Glenn Close: I wasn't in on all the back-room goings on as people were negotiating how to renew the show. I heard frequently that everyone was "cautiously optomistic" which wasn't very reassuring.
Glenn Close: I know that its strength in international sales probably helped a lot. And to have it renewed for not only one but two years was highly unusual so needless to say, our whole team was extremely gratified when we finally heard the news.
Kams: How it was to work with Rose Byrne? She is young, but very talented and your scenes together were simply AMAZING!
Rob L: Yeah, what was it like working with the great (Aussie) Rose Byrne?
taloson: is she really Australian? Wow, her accent never showed once
Glenn Close: Rose Byrne is an absolutely enchanting human being. Funny, quirky, very talented, very smart. It was wonderful working with her and witnessing her getting stronger and stronger playing Ellen.
Rob L: Thanks for that Glenn. I'm a big fan of hers. Oz is very proud of her.
Glenn Close: And she IS really Australian. And she has a strong Aussie accent when she's not acting.
Rob L: I know! She is very popular here in Oz. It's one of the reasons that it aired in primetime NETWORK tv here.
Rob L: Emmys for Rose Byrne and Glenn Close please.
taloson: and she definitely held her own against the greatness that is Glenn Close!
Kams: In my opinion, when Patty Hewes tell Ellen to "trust no one" is the moment of the season. This phrase summons up "Damages". It's a warning to us all, as a viewers.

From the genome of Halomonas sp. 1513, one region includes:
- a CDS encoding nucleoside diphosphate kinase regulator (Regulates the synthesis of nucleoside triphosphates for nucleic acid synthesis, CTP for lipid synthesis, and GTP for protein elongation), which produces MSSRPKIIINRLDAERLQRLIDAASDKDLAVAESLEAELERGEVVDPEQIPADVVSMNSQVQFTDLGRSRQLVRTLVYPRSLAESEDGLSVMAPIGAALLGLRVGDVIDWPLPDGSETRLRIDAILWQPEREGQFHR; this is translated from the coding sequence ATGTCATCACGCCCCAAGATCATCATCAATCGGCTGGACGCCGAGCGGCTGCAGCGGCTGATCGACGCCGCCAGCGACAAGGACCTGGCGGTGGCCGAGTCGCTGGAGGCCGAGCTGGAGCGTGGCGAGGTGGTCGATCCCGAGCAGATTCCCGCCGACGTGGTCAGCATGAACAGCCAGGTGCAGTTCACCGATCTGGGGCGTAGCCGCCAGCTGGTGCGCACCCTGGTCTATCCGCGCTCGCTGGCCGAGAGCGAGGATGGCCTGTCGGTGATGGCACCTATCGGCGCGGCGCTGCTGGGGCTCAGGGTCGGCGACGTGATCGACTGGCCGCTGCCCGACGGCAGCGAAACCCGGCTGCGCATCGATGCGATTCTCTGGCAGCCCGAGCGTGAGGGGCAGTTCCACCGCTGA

Glenn Close: I think Rose came in naive and shall we say has been tempered by reality. I actually think it is a little of both gaining strength and awareness and learning how to manipulate.
Tom O'Neil: You submitted the pilot episode for Emmy consideration. Because this show is serialized, you almost had to do that, right?
Glenn Close: I think the pilot was an incredible piece of writing and represents the show very well. The moment at the end is shocking and makes everyone sit up and take note. It certainly did me when I read it.
Rob L: It is an amazing episode. I would have also been happy if you picked the season finale.
Bebe: Glenn, can you tell us about what the connection to the gravestone Patty visited in the finale?
Kams: Thanks, Bebe, for asking that. I am also curious to know that!
Glenn Close: Patty goes back after 30 years to the grave of her stillborn daughter. It's where she is most vulnerable.
Kams: Will we see more of Patty's relationship with her son? I think she is also very vulnerable when she is with him.
Glenn Close: Yes. Patty is very guilty about her son. She hasn't been a very good mother.
Glenn Close: I hope we have more with the son, but I really don't know.
taloson: For me, the scenes with you and Ted Danson were the most enjoyable, do you agree, Glenn?
Glenn Close: It was wonderful working with Ted. We didn't have many scenes together, but every one was juicy, and the whole relationship had a huge payoff. Ted nailed that character and was one of the great joys of last season.
Glenn Close: I feel very privileged to be part of this new era of television. Talking to people in Europe, again and again they said they felt the best writing right now was coming out of American television. I don't feel that I've made any kind of transition. I'm always up for anything whether it is theatre, film, or TV. I'm seduced by great writing.
Glenn Close: I'm sorry to have to dash. I have actually just come from the studio where I had a great reunion with Bill Hurt. It's as if no time has passed since we were in The Big Chill together, or even before that when we all were starting out on stage in New York. I'm really looking forward to working with him this season and can't wait to find out what our writers have in store. Thank you so much for all your comments and your much appreciated support. I hope we can keep fascinating you and intriguing you when season 2 goes on the air. Goodbye to all!
taloson: awww, bye Glenn! Great chat!
bc: **Big Chill**
Photo credit: FX